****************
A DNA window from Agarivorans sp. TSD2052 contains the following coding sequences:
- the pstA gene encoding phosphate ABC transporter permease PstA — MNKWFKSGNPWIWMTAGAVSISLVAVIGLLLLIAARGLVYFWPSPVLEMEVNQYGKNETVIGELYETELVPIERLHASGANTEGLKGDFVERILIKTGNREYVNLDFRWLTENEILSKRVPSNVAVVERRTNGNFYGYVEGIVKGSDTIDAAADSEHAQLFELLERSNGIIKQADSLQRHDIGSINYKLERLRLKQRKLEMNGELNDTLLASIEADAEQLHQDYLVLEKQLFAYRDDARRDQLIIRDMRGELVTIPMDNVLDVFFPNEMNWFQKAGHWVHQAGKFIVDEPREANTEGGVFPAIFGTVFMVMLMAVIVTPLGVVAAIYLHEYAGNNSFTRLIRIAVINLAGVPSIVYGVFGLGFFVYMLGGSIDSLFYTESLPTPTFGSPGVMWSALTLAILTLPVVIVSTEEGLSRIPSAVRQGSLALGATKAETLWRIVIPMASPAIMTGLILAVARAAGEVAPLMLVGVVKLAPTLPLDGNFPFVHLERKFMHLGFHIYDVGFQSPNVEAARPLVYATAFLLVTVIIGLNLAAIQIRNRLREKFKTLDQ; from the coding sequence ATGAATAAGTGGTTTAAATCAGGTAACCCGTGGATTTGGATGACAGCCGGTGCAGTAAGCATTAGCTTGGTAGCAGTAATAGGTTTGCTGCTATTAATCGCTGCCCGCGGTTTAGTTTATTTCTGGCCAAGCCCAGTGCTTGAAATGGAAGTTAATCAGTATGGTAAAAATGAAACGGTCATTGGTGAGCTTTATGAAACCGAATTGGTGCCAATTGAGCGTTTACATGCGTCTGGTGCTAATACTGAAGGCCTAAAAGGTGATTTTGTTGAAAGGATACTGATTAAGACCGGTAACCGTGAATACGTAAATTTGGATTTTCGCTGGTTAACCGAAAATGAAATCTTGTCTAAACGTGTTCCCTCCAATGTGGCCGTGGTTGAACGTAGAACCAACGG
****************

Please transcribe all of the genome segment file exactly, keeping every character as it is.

A DNA window from Agarivorans sp. TSD2052 contains the following coding sequences:
- the pstA gene encoding phosphate ABC transporter permease PstA — MNKWFKSGNPWIWMTAGAVSISLVAVIGLLLLIAARGLVYFWPSPVLEMEVNQYGKNETVIGELYETELVPIERLHASGANTEGLKGDFVERILIKTGNREYVNLDFRWLTENEILSKRVPSNVAVVERRTNGNFYGYVEGIVKGSDTIDAAADSEHAQLFELLERSNGIIKQADSLQRHDIGSINYKLERLRLKQRKLEMNGELNDTLLASIEADAEQLHQDYLVLEKQLFAYRDDARRDQLIIRDMRGELVTIPMDNVLDVFFPNEMNWFQKAGHWVHQAGKFIVDEPREANTEGGVFPAIFGTVFMVMLMAVIVTPLGVVAAIYLHEYAGNNSFTRLIRIAVINLAGVPSIVYGVFGLGFFVYMLGGSIDSLFYTESLPTPTFGSPGVMWSALTLAILTLPVVIVSTEEGLSRIPSAVRQGSLALGATKAETLWRIVIPMASPAIMTGLILAVARAAGEVAPLMLVGVVKLAPTLPLDGNFPFVHLERKFMHLGFHIYDVGFQSPNVEAARPLVYATAFLLVTVIIGLNLAAIQIRNRLREKFKTLDQ; from the coding sequence ATGAATAAGTGGTTTAAATCAGGTAACCCGTGGATTTGGATGACAGCCGGTGCAGTAAGCATTAGCTTGGTAGCAGTAATAGGTTTGCTGCTATTAATCGCTGCCCGCGGTTTAGTTTATTTCTGGCCAAGCCCAGTGCTTGAAATGGAAGTTAATCAGTATGGTAAAAATGAAACGGTCATTGGTGAGCTTTATGAAACCGAATTGGTGCCAATTGAGCGTTTACATGCGTCTGGTGCTAATACTGAAGGCCTAAAAGGTGATTTTGTTGAAAGGATACTGATTAAGACCGGTAACCGTGAATACGTAAATTTGGATTTTCGCTGGTTAACCGAAAATGAAATCTTGTCTAAACGTGTTCCCTCCAATGTGGCCGTGGTTGAACGTAGAACCAACGG